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J Allergy Clin Immunol. 2005 Jul;116(1):88-93.

Short and long-term effects of cigarette smoking independently influence exhaled nitric oxide concentration in asthma.

Author information

1
Department of Immunology, Division of Immunology, Infection and Inflammation, University of Glasgow, United Kingdom. cms4q@clinmed.gla.ac.uk

Abstract

BACKGROUND:

The fractional concentration of nitric oxide in exhaled breath (FeNO) is elevated in asthma. FeNO measurement has been proposed as a noninvasive index of disease activity. Cigarette smoking suppresses FeNO, which limits its use in smokers.

OBJECTIVE:

To identify and model short-term and long-term influences of cigarette smoking on FeNO.

METHODS:

The smoking history, FeNO, and fractional concentration of carbon monoxide in exhaled breath (FeCO) were measured in 53 subjects with asthma and 51 control subjects. A mathematical model of the short-term and long-term effects of cigarette smoking on FeNO was derived.

RESULTS:

Subjects with asthma had higher FeNO than controls ( P < .001). Smokers had increased FeCO ( P < .001). The short-term effect (hours since last cigarette) was associated with increased FeNO ( P < .01) and decreased FeCO ( P < .05). The long-term effect (years smoked) was associated with decreasing FeNO only in the subjects with asthma ( r = -0.62; P = .005). These short-term and long-term effects were independent and were combined in a model predicting FeNO, predicted log 10 FeNO = 1.23 - 0.58 e -0.34t - 0.00000103 x (lifetime cigarettes), where t = hours since the last cigarette. This gave a convincing prediction of FeNO ( r = 0.83; P < .0001).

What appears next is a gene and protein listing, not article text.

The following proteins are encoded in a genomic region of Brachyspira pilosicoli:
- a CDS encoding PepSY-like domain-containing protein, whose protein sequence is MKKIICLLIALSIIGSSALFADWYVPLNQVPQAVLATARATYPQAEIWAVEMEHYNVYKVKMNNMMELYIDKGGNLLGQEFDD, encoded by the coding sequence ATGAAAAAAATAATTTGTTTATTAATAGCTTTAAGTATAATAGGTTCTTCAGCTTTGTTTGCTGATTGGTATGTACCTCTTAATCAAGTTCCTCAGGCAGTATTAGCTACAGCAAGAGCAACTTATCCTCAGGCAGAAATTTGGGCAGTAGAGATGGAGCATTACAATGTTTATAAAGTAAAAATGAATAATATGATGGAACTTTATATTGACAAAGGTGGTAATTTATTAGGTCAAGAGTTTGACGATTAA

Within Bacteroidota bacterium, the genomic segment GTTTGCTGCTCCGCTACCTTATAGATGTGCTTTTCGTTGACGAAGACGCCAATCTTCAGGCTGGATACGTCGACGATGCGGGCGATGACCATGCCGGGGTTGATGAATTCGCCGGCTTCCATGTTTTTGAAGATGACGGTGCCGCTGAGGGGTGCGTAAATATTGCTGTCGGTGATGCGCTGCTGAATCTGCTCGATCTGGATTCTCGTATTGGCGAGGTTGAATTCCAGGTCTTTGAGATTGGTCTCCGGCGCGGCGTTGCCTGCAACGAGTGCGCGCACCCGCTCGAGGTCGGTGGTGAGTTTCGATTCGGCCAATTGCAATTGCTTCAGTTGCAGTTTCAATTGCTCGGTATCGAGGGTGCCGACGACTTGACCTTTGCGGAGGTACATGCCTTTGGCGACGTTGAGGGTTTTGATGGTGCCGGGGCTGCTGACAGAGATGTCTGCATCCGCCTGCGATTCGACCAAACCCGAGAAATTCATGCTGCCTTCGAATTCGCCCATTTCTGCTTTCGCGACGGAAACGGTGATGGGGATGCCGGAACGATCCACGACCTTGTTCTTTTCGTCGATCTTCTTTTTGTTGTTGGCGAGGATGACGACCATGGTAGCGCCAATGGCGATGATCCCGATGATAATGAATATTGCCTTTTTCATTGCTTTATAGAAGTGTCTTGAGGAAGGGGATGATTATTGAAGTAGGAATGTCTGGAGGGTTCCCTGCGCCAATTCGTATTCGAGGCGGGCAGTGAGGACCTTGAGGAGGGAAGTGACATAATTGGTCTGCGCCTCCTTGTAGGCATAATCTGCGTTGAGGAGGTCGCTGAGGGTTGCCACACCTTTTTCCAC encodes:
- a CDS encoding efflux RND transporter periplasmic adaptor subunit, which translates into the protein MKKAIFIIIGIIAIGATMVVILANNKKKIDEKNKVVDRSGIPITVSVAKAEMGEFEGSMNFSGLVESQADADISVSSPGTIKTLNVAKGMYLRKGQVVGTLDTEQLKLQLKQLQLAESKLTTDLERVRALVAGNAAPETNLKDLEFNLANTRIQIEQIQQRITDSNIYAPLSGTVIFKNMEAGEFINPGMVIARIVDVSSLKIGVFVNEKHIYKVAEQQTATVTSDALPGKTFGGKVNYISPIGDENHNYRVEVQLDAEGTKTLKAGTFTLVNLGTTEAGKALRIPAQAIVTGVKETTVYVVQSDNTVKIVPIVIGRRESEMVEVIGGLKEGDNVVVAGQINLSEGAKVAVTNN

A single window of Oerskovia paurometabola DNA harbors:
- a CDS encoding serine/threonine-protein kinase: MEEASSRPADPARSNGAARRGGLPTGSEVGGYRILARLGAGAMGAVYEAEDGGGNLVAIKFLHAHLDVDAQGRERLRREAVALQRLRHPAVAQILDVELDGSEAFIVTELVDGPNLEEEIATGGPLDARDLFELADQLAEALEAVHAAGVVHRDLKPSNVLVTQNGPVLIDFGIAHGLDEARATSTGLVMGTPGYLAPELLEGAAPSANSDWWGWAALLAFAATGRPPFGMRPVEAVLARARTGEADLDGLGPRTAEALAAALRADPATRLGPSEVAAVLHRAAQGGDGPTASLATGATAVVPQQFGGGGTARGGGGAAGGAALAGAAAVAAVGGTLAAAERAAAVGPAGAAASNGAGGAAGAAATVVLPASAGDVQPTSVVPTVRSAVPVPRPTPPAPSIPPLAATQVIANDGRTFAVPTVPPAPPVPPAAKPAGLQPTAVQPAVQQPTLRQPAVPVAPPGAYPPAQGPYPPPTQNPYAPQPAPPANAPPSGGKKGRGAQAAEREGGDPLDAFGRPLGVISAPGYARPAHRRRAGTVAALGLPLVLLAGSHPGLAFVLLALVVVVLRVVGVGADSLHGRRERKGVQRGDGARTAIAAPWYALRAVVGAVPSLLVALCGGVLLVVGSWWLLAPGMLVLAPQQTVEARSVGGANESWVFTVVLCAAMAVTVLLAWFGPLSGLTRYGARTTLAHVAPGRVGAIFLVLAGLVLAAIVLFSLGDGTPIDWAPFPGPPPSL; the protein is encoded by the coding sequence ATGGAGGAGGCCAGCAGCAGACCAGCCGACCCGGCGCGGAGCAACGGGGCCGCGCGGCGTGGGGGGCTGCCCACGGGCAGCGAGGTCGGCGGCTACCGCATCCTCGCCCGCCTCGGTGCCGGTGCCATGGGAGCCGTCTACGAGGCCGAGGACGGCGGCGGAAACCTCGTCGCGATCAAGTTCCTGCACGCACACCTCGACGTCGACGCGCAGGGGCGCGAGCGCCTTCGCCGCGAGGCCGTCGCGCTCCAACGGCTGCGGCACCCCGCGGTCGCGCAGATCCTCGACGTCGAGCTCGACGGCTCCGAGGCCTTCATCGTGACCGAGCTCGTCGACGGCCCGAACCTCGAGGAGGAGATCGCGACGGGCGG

CONCLUSION:

Short-term and long-term effects of smoking influenced the measurement of FeNO. We defined a model that describes these effects. The use of this formula may improve the value of FeNO measurements in smokers with asthma.

PMID:
15990779
DOI:
10.1016/j.jaci.2005.03.025
[Indexed for MEDLINE]

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